Chancellor Pledges Extra £950m For Scots
29 October 2018, 19:02 | Updated: 29 October 2018, 19:06
The Scottish Government's budget will increase by an extra £950 million, the Chancellor has said.
Philip Hammond said the cash was a consequence of spending decisions made in his Autumn Budget, and sent a message that Scots' "hard work is paying off".
The Scottish Government said Scotland's resource block grant remained almost £2 billion lower in real terms in 2019/20 than in 2010/11.
Finance Secretary Derek Mackay said changes announced to Universal Credit did not go far enough, and that Scotland continued to be hit by austerity measures and the decision to leave the EU.
Mr Hammond said: "My Budget sends a clear message to the people of Scotland - your hard work is paying off.
"Thanks to the UK Government's careful stewardship of the economy, the public finances are in a much stronger position and national debt is falling."
Announcing the £950 million in consequentials, the Chancellor added: "Obviously much larger sums to come as we move ahead over the Spending Review period with our NHS funding change."
Scottish Secretary David Mundell said: "I urge the Scottish Government to use this extra money to support the NHS in Scotland, fix the roads, boost Scotland's economy and reinvigorate Scotland's high streets."
Elsewhere, Mr Hammond's Budget included £150 million for a Tay Cities Region Deal to support growth and create new jobs - lower than the £200 million of funding committed by the Scottish Government.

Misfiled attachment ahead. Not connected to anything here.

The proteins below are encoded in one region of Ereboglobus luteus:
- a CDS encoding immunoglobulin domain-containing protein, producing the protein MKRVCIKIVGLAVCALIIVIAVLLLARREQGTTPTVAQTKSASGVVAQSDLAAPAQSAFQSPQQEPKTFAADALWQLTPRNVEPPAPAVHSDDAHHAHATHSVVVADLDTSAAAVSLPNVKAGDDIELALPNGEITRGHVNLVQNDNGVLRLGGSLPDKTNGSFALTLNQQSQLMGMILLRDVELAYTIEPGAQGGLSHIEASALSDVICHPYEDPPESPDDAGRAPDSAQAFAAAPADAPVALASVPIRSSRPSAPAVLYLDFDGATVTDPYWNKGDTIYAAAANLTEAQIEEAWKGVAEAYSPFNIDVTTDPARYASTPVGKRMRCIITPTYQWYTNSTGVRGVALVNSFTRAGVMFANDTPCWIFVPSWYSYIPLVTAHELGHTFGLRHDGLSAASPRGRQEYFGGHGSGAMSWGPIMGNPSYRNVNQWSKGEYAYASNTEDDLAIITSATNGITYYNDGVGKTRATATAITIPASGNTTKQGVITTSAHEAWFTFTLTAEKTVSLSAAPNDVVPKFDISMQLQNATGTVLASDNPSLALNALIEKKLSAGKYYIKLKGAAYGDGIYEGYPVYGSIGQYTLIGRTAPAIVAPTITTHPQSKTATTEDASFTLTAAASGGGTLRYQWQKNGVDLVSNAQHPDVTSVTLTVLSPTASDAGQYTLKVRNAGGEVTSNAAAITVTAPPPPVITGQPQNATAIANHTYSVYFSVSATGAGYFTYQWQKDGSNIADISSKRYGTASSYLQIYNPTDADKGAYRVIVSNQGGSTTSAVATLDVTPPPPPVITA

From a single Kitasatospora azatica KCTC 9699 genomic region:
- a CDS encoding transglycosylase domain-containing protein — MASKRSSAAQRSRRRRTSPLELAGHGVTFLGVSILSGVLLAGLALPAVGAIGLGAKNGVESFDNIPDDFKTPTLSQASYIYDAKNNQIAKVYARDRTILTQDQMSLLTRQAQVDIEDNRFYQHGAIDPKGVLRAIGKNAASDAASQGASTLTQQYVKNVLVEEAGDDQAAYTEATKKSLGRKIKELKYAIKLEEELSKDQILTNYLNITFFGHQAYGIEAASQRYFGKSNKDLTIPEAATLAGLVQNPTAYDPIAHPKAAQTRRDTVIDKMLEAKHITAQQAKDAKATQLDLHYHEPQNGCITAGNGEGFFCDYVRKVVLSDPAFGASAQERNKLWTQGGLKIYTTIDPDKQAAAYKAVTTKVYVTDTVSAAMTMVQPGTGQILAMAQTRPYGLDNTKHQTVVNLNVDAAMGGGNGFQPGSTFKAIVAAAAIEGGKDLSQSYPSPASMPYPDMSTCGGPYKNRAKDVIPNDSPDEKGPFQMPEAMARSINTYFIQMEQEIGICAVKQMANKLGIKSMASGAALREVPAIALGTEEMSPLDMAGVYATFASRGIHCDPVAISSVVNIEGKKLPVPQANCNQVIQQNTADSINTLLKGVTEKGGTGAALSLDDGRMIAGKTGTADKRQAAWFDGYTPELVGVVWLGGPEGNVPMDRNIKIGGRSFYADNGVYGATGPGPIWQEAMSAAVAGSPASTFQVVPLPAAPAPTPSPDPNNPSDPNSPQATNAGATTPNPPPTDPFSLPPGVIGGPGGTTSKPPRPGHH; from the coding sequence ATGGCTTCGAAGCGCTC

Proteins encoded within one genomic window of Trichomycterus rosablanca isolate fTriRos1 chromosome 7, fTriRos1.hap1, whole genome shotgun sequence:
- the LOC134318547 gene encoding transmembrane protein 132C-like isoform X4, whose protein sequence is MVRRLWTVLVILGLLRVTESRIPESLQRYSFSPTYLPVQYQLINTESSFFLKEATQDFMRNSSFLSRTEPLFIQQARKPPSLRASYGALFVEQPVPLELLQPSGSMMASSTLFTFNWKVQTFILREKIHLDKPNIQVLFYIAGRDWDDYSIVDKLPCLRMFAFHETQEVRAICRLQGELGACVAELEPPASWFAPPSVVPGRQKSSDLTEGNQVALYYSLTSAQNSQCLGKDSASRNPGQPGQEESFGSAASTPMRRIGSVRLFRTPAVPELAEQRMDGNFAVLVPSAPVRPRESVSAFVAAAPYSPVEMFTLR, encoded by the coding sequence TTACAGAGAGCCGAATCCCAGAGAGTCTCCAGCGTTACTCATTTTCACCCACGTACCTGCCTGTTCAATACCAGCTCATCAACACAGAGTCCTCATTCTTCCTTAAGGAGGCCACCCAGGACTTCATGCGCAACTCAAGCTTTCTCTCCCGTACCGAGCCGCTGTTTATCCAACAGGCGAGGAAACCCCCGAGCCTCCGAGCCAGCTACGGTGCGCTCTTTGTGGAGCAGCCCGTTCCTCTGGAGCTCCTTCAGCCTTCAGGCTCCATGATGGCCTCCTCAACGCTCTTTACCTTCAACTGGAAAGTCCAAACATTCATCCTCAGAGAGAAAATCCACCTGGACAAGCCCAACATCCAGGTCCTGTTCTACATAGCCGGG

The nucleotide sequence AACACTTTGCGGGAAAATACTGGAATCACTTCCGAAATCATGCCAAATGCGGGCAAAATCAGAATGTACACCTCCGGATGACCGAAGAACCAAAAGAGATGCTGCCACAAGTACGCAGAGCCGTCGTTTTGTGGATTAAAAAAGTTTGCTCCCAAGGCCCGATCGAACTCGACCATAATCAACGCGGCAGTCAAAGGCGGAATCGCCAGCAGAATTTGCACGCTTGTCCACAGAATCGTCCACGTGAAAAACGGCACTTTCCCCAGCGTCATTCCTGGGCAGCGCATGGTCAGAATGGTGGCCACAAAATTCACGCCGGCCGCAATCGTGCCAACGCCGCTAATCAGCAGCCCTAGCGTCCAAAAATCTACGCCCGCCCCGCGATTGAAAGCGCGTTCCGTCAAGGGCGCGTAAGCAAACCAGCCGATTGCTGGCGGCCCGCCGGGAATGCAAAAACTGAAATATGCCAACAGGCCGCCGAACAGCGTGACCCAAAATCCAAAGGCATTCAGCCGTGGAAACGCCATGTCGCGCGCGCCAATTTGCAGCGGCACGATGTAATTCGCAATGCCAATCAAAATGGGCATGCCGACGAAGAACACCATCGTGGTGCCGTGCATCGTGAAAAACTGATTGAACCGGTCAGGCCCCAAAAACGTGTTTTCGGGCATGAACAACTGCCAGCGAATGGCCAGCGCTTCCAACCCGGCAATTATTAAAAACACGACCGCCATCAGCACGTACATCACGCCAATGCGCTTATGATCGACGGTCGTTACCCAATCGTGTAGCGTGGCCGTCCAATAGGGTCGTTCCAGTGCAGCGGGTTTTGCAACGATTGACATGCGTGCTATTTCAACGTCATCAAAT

There were also announcements for key Scottish industries including whisky, oil and gas and fishing.
A freeze on Spirits Duty will save 30p on a bottle of Scotch compared to the inflation assumption in the Office for Budget Responsibility's forecast, the Chancellor said.
The oil and gas industry will benefit from continuing support by retaining the headline tax rates at their current level, he added.
A UK-wide £10 million Fisheries Technology Fund will also be set up to support the sector as the UK leaves the EU.
Mr Mackay said: "With the UK Government's preferred approach to Brexit set to hit people's incomes in Scotland by £1,600 a head, the changes in this year's Budget do nothing to alleviate the impact Brexit will have.
"There was little in this Budget to boost our public services. The Scottish Government has already set out our plans to support the NHS in the years to come and the funding we have received as a result of health spending in England will go to our NHS in Scotland - but so far the UK Government has fallen at least £50 million short of what was promised only four months ago.
"The reality of today's Budget is that Scotland continues to be hit by UK austerity and the decision to leave the EU."